If both dice are ones, it is a botch. Rolling the maximum amount on both dice gives you a bonus such as a re-roll token or adding your skill value to the roll a second time. It kind of helps weaker characters still have a shot at getting something done especially if they are skilled. Stronger characters using high attributes for rolls will roll higher on average and get more benefit from re-roll tokens, so they will get them less often. Another option is you can also burn fatigue for special moves or to add to a roll, or to soak damage. Fatigue can only be regained through rest and eating.

I can expand on this if anyone is interested. Also open to feedback, requests, and suggestions. I will be using this system in a for-profit work at some point in case that matters.
Tell us a little more about the game in general, please. Is there a setting or a goal for the PCs?
 
I still haven't completed my own homebrew system to add the detailed modular design elements I wanted. But I still like my core mechanic. You have attribute dice, double the value of the attribute. 1=cointoss, 2-D4, 3=D6, 4=D8, 5=D10. 6=D12.. 7 and above you do a D12 and add 1 for every number over 6. Base attributes come from starting race / caste, and gender and then you can raise a few as well as buy skills.

To resolve a challenge you roll the two most relevant attribute dice, add them together, and then if you have a skill specialty that applies you add that as well. You can us the same attribute die twice if that's the only thing that makes sense. This goes against a passive target number or defense statistic set by the scenario or the GM. The more you beat the target number by, the better you do, such as inflicting physical or social damage. There's no classes, it's all based on attributes and skills. Very flexible, but not nearly as much structure as most commercial RPGs. The goal is realism, adaptability, and speed of play instead of a manual of hundreds of higly specific and complicated feats, spells. and fiddly mechanics. It's designed to go along with the kind of pivoting / improv player-reactive GM style I detailed in my long post above.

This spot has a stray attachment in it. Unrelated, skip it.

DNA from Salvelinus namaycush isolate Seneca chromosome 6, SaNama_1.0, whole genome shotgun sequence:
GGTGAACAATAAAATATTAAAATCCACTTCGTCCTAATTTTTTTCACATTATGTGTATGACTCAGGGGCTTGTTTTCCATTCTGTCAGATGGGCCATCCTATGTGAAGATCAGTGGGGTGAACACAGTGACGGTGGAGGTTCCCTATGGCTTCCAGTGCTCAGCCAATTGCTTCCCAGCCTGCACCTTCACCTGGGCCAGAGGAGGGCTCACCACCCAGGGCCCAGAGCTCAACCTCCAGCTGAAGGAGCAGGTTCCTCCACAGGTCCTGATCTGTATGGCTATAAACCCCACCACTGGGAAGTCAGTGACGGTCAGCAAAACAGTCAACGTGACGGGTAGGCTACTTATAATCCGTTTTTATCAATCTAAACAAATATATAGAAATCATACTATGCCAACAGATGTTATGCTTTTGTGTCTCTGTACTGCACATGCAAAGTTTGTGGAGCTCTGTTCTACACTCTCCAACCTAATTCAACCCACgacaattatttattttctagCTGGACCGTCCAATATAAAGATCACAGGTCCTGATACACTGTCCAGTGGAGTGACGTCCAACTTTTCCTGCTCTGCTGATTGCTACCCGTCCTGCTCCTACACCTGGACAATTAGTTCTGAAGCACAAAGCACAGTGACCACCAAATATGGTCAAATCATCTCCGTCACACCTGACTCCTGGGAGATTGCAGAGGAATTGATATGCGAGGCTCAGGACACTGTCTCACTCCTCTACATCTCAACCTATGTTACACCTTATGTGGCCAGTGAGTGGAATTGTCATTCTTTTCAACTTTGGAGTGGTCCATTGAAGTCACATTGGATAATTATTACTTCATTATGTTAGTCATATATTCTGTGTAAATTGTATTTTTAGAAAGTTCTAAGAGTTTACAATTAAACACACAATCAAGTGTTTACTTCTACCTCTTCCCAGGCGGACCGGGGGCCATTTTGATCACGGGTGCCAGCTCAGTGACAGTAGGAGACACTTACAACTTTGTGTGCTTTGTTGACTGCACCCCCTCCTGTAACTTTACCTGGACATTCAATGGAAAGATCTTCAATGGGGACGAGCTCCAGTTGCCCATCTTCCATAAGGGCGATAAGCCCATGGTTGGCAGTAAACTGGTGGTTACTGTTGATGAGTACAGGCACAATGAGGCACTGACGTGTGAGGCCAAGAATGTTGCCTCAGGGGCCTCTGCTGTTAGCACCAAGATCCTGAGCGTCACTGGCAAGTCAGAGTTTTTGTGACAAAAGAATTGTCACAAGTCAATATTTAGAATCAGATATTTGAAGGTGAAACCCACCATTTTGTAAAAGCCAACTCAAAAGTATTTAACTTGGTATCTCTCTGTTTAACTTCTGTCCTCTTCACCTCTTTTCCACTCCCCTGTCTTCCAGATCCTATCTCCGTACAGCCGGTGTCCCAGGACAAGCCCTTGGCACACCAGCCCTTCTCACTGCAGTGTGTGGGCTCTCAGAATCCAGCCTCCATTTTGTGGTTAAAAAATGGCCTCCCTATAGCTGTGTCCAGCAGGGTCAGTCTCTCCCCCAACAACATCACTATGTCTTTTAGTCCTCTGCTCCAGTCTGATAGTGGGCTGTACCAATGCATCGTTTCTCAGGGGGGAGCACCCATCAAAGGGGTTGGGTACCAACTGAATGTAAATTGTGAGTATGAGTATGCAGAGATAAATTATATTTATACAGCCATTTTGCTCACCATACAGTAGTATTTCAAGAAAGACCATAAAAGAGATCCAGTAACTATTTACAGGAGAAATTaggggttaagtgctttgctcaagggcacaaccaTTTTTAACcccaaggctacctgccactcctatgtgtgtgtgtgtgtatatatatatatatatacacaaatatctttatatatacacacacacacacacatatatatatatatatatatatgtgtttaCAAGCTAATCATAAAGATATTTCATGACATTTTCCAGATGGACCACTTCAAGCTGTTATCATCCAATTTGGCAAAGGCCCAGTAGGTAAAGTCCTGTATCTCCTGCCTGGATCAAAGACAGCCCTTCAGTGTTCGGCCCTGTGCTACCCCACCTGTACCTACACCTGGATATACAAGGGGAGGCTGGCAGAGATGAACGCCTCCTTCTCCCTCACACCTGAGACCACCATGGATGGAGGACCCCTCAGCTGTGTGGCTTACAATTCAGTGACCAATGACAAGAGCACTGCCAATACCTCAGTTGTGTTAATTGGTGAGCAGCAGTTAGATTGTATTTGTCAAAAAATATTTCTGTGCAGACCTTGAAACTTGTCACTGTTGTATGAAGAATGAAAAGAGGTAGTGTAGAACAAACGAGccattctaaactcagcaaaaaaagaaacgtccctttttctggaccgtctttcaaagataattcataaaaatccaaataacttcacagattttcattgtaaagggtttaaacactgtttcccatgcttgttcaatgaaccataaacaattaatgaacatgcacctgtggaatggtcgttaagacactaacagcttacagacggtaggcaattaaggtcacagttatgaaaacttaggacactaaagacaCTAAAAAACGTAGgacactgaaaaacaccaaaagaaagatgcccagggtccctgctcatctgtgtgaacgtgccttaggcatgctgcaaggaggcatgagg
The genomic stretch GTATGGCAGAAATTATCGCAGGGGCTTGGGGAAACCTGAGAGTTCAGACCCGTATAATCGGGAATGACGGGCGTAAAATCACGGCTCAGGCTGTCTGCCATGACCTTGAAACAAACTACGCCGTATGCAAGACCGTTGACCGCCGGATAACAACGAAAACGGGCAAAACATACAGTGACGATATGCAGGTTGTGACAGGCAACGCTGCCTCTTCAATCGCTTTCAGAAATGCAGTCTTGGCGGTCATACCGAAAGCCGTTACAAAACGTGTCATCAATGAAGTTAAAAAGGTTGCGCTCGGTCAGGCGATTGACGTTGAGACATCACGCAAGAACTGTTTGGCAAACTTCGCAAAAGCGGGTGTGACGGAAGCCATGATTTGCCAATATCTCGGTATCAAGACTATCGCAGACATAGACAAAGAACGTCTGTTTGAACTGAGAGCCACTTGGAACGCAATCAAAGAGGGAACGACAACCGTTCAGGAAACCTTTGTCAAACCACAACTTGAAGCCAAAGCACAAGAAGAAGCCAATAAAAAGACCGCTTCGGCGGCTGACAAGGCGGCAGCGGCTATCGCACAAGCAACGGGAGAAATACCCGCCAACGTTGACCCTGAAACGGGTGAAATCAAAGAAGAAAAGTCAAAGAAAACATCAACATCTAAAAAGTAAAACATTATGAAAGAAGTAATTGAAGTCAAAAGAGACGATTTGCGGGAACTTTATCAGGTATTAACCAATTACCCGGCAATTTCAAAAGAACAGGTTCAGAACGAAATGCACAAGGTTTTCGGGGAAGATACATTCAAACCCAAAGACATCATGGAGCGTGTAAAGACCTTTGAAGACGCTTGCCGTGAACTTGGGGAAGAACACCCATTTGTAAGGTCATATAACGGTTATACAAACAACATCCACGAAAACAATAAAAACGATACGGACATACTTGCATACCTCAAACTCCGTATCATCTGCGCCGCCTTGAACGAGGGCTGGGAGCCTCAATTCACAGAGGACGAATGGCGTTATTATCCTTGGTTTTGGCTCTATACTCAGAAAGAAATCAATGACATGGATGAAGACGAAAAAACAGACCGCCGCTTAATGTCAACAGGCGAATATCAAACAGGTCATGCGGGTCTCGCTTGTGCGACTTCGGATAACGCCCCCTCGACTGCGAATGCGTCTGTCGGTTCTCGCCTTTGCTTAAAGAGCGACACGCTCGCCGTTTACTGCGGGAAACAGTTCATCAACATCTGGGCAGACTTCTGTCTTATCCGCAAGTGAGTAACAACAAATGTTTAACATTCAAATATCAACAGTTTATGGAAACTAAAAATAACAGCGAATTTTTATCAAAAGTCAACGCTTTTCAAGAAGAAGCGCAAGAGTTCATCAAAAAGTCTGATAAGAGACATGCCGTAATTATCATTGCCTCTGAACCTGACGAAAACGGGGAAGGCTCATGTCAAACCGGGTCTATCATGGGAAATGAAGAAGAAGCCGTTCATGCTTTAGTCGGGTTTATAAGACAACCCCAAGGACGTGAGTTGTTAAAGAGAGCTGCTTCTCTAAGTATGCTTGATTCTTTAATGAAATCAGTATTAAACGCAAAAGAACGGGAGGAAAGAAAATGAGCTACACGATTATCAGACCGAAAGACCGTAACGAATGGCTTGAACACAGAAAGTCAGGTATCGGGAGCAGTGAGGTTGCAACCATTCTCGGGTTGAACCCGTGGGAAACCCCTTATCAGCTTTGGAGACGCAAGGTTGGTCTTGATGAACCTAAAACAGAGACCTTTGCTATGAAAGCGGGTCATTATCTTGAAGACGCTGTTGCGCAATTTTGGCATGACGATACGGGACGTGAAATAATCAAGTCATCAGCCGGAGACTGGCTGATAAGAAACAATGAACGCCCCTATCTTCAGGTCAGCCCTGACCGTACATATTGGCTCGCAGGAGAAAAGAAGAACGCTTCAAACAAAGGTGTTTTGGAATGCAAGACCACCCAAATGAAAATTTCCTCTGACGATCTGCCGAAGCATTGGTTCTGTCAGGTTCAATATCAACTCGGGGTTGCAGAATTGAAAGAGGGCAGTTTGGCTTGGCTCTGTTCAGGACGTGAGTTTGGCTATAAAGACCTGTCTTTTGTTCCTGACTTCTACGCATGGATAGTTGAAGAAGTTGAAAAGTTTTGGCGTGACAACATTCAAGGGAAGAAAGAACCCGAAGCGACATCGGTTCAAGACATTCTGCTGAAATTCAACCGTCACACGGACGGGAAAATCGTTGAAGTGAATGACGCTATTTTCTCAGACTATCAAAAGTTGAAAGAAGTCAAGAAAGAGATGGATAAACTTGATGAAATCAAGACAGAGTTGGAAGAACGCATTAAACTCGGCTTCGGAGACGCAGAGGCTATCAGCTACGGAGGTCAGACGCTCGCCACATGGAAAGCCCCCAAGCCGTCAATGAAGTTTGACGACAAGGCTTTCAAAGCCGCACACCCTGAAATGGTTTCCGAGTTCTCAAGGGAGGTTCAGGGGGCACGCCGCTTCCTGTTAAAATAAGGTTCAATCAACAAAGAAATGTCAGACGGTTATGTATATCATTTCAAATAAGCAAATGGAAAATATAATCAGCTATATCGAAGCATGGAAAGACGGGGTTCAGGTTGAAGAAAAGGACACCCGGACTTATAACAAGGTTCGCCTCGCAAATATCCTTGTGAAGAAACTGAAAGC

If both dice are ones, it is a botch. Rolling the maximum amount on both dice gives you a bonus such as a re-roll token or adding your skill value to the roll a second time. It kind of helps weaker characters still have a shot at getting something done especially if they are skilled. Stronger characters using high attributes for rolls will roll higher on average and get more benefit from re-roll tokens, so they will get them less often. Another option is you can also burn fatigue for special moves or to add to a roll, or to soak damage. Fatigue can only be regained through rest and eating.

I can expand on this if anyone is interested. Also open to feedback, requests, and suggestions. I will be using this system in a for-profit work at some point in case that matters.
I would highly advise looking at Savage Worlds before you go into for-profit work with this system; your system sounds almost exactly like Savage Worlds (basically die types for stats and skills, no classes, rolling double ones is a botch roll etc). Obviously you haven't gone into further detail, but what you have said instantly made me think of it.
 
Galactic Spy Agency

The rules for this game are based on the game Apocalypse World, but the setting is heavily changed. The basic mechanism of the game is that players declare their actions and these will often activate a “move". Then roll 2 six sided dice, add them together and add the player character’s relevant characteristic. If the result is ten or more then you have achieved the most good, 7 to 9 means that there will be good mixed with bad and less than that is all bad.

Many games have a player referred to with a title like Storyteller or Games Master that controls everything outside of the other players' characters. The Apocalypse World game mechanisms move away from giving so much influence to this player so gives the position the title of Master of Ceremonies. This game however strikes a middle ground of calling them the Game Host. And the other players are the Guest Players.
This game is set in a future where mankind has developed space travel a long time ago and has met a wide number of alien races. Some are allies to mankind and others are enemies.

Due to terrorism and the fear of terrorism, almost everyone has a personal force field. (To be honest, this is to remove most violence out of the setting but helps to create tension from the beginning).

The players’ characters will be agents of mankind’s government, who operate secretly to influence the big issues of the setting.
 
Beginning the game

To begin the players need to establish which alien race is mankind’s greatest enemy. As a group decide what they look like and pick a culture from the following culture list. They are then placed on the faction map on the top row in the third column to indicate that they are very significant to mankind’s affairs and that they are opposed to mankind’s interest.

Culture list

  • War like (impulse: to conquer)
  • Hive mind (impulse: assimilate)
  • Technologically advanced (impulse: to be worshipped)
  • Mindless beasts (impulse: to destroy)
  • Haughty (impulse: to change others)